Traces of the COVID-19 virus have been detected in raw sewage across Sydney as part of new research that could provide another tool in the fight against the outbreak, New South Wales Chief Health Officer Kerry Chant says.
She said the sewage testing program undertaken by NSW Health and Sydney Water started in July could show where the virus had been and provide early warning in places without known or recent cases.
“This is early days for this research, and we have a lot of work to do analysing our findings, but it’s one more way we can strengthen our fight against COVID-19,” Chant said in a statement.
“This is a program that will show us where COVID-19 has been. For instance, we would expect to see viral fragments in Sydney sewage where we have consistently had cases in the community or in hotel quarantine.
“However, if we continue to have very few active cases, there is scope for this testing to provide early warning in places without known or recent cases.”
Sydney Water’s General Manager Customer, Strategy and Engagement, Maryanne Graham, said treatment processes effectively deactivated the virus and there was no risk to testing staff.
She said Sydney Water was also supporting NSW Health by analysing samples from regional areas including the Hunter, the North Coast, Southern and Western NSW.
NSW health officials have again urged people to get tested urgently when COVID-19 symptoms appear, with residents increasingly moving about the state during school holidays.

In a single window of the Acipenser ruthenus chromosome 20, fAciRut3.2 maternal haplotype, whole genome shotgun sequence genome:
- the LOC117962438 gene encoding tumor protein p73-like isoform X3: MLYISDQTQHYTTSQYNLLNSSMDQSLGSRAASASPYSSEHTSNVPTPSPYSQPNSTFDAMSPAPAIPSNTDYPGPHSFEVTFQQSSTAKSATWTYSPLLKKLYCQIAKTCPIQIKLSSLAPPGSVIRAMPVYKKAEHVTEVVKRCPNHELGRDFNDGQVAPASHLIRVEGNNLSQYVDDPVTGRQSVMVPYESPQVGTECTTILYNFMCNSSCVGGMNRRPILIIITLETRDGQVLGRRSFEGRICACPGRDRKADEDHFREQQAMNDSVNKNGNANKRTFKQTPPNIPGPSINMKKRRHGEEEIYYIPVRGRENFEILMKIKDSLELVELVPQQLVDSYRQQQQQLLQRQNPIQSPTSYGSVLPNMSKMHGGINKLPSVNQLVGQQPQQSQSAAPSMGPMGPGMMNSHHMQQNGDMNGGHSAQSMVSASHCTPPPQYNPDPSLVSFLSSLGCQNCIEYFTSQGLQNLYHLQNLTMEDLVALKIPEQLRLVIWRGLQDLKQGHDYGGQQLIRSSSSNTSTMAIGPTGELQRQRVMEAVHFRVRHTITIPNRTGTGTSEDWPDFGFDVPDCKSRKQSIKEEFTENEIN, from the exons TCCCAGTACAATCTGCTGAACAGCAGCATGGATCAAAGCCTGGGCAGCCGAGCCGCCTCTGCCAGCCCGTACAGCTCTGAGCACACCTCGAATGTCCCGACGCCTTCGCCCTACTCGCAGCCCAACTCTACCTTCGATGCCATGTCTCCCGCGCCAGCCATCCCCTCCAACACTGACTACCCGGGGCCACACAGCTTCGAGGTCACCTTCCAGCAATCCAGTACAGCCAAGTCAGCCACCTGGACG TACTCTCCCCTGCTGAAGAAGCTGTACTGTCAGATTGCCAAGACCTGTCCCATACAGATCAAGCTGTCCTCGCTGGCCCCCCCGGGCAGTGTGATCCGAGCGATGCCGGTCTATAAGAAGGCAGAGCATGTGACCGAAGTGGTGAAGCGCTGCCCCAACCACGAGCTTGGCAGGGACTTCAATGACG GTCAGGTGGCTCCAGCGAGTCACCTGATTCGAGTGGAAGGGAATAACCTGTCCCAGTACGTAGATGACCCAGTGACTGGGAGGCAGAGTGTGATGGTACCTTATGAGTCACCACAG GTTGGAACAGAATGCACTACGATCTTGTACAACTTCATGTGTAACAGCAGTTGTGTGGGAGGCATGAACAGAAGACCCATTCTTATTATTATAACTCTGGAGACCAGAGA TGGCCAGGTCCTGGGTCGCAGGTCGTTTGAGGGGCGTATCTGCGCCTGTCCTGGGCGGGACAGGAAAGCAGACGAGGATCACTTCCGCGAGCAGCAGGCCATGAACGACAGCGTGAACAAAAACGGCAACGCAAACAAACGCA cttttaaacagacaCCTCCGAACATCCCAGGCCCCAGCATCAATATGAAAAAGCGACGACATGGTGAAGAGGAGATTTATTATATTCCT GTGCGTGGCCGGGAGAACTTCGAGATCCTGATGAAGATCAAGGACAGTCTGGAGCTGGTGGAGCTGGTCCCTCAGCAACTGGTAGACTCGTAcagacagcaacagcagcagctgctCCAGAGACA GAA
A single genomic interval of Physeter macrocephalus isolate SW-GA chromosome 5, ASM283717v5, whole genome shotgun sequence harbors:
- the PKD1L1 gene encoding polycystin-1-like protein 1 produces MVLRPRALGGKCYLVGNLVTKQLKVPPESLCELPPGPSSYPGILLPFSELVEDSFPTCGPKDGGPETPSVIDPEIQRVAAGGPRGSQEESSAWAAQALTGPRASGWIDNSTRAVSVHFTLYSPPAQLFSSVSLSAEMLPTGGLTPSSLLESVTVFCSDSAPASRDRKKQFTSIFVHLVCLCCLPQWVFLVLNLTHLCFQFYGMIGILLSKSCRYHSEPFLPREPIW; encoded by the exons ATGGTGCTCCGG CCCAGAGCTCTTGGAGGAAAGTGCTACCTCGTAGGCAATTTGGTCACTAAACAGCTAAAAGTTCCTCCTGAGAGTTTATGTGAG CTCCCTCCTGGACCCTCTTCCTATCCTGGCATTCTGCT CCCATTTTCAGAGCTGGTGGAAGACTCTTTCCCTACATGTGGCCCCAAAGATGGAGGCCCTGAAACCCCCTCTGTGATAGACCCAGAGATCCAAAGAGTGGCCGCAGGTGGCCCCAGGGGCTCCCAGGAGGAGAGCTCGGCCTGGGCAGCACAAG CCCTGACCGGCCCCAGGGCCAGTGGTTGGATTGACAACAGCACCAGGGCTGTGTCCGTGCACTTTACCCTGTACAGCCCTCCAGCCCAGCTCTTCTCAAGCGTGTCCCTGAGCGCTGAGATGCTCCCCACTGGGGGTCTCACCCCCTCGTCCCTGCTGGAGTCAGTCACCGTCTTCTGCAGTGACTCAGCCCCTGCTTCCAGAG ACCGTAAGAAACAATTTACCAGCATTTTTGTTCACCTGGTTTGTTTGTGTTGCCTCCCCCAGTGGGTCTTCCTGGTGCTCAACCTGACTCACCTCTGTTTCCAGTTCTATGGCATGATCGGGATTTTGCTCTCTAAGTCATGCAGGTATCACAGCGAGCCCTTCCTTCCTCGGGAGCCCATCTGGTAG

NSW recorded no locally acquired cases on Sept. 26 after a mystery infection on Sept. 25 ended a three-day run without community transmission.
Just a single case was identified in the latest reporting period—a returned traveller in hotel quarantine—from more than 12,000 tests.
Even so, NSW Health stressed that getting tested “right away at the earliest symptoms” remained vital, especially in Sydney’s southwest.
Friday’s local case was a man in his 50s from that area but who had not had contact with a previously confirmed case.
There are concerns his infection could reset NSW’s “border clock” with Queensland if authorities can’t determine how he got sick.
Queensland chief health officer Jeannette Young says she will await the result of an investigation.
NSW must record 28 days with no community transmissions before its border with Queensland is reopened—a feat Premier Gladys Berejiklian says is a “pretty tall order.”
That target was on track to be reached on Oct. 6 but the case has put it in doubt.